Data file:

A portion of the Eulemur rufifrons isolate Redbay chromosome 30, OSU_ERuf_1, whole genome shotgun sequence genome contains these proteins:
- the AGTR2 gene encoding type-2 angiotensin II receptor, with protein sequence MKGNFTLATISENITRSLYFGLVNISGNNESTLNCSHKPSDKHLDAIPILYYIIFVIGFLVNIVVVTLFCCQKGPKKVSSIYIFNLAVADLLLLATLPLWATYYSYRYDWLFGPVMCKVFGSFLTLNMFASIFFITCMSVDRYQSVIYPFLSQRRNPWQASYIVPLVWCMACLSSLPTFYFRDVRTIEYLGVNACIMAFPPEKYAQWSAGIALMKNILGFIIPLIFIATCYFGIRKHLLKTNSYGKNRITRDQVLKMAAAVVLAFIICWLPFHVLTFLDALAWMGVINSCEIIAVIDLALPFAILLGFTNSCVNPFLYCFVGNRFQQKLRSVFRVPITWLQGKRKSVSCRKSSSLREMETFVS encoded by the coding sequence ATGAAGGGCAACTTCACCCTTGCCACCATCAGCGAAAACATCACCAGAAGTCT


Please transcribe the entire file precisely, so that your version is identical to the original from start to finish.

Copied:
A portion of the Eulemur rufifrons isolate Redbay chromosome 30, OSU_ERuf_1, whole genome shotgun sequence genome contains these proteins:
- the AGTR2 gene encoding type-2 angiotensin II receptor, with protein sequence MKGNFTLATISENITRSLYFGLVNISGNNESTLNCSHKPSDKHLDAIPILYYIIFVIGFLVNIVVVTLFCCQKGPKKVSSIYIFNLAVADLLLLATLPLWATYYSYRYDWLFGPVMCKVFGSFLTLNMFASIFFITCMSVDRYQSVIYPFLSQRRNPWQASYIVPLVWCMACLSSLPTFYFRDVRTIEYLGVNACIMAFPPEKYAQWSAGIALMKNILGFIIPLIFIATCYFGIRKHLLKTNSYGKNRITRDQVLKMAAAVVLAFIICWLPFHVLTFLDALAWMGVINSCEIIAVIDLALPFAILLGFTNSCVNPFLYCFVGNRFQQKLRSVFRVPITWLQGKRKSVSCRKSSSLREMETFVS encoded by the coding sequence ATGAAGGGCAACTTCACCCTTGCCACCATCAGCGAAAACATCACCAGAAGTCT